Tom West has been the head of Equity Research at Columbia Management Investment Advisers, LLC since the beginning of 2008. Mr. West joined the firm in 2003 as an equity analyst and has been a member of the investment community since 2000.
Prior to joining Columbia Management, Mr. West was a sector analyst in equities and research associate in high yield fixed income, both at Fidelity Investments. Prior to entering the investment business, he worked for 12 years in industry, beginning his career as a design engineer and finishing department manager at Bosch Automotive Systems. He held a variety of posts in the U.S. and Europe, in areas including R&D, engineering and business development.
Mr. West earned a B.S. degree in mechanical engineering from Rutgers University and an M.S. in finance from Boston College, where he received the award for the highest economic achievement. In addition, he holds the Chartered Financial Analyst designation.
Corporate profit margins can come under pronounced pressure from various forms of disruption. Firms need to invest in technology and distribution systems to support customer preferences and stay competitive. The key question is whether a company has adequately invested in next generation products, distribution or true advances in productivity. A mainstay of stock market appreciation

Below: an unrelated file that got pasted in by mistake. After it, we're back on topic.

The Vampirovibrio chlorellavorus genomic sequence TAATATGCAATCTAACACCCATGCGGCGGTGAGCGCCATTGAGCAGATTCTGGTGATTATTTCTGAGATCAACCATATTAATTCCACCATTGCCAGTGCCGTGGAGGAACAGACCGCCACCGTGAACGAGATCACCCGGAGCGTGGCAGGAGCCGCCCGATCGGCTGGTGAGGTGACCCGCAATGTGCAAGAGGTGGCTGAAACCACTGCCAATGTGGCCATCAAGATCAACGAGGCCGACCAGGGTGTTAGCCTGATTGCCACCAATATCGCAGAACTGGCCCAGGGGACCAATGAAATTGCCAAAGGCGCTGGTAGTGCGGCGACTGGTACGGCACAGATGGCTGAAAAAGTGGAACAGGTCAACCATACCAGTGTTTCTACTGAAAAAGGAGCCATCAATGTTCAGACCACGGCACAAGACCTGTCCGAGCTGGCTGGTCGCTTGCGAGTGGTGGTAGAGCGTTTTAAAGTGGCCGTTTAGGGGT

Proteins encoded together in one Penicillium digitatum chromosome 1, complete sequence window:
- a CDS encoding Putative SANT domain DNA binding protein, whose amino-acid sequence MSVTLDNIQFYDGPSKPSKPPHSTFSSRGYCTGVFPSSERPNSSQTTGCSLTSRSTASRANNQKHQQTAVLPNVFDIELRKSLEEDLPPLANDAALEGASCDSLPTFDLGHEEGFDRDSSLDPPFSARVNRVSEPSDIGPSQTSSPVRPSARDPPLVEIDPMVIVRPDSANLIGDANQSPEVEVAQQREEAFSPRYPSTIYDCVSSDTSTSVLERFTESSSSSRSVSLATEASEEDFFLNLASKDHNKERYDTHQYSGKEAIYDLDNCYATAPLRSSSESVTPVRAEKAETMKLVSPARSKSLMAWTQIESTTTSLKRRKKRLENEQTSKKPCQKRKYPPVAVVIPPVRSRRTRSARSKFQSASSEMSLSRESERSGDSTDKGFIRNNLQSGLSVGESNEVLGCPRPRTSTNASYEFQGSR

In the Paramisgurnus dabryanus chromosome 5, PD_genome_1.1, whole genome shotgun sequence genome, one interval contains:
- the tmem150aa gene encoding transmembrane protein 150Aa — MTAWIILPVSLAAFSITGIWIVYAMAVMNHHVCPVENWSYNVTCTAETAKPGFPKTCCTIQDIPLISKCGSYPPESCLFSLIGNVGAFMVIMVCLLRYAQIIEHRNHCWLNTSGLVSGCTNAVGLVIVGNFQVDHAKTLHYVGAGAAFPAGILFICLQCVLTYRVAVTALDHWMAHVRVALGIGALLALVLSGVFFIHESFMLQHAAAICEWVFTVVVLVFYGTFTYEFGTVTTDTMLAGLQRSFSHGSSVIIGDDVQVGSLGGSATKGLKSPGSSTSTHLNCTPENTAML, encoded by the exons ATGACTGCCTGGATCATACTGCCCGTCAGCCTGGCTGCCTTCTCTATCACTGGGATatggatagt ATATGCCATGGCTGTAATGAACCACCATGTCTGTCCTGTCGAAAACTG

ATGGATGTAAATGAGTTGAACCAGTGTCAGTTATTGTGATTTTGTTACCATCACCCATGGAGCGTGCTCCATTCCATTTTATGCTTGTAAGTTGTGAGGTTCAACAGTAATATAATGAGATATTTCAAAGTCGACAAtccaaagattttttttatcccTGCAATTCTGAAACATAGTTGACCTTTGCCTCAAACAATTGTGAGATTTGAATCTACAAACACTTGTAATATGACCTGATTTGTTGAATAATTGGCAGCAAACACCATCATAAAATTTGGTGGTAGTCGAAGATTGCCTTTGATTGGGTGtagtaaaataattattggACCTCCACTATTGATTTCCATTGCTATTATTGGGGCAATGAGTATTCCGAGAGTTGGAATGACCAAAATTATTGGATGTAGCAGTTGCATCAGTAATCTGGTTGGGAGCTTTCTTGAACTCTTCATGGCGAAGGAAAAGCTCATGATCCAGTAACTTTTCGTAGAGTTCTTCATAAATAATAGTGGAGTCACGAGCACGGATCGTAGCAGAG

Non-cyclical sectors slightly out performed cyclical sectors during the quarter. In technology, the U.S. is improving, Europe is still not strong and developing markets lag. The healthcare sector improved, but it is still a question mark for the second half of the year. As the economic recovery matures, we have seen a fairly consistent pattern
We believe YTD valuation improvement in stocks is more likely the result of basic supply and demand than an upward revision off corporate prospects. Going into corporate reporting season, we’re focused on whether the cyclical sectors show some signs of increasing activity. For the less cyclical sectors and consumer discretionary industries, we want to see
First quarter earnings results fell a bit short of the annual pace that we proposed at the beginning of the year. Corporate revenues did not track forecasts due to challenging weather, price increases remaining at the low end and subdued cyclical activity and investment spending. We should probably adjust full year estimates down a bit,
Cyclical investment and discretionary spending are on track to deliver earnings growth of 7% in the S&P 500. Strength in some consumer durables appears more of a “wallet share” gain than a general lift due to recovering wages or a release of excess savings. Construction and energy are poised for another year of growth, while
Estimating corporate earnings with bottom-up forecasts, top down forecasts and empirical forecasts will result in a range of outcomes While we believe bottom-up forecasts provide the best estimate, the other two methods can be useful in testing the result We look at top down build-up earnings growth for the S&P 500 and growth expectations by
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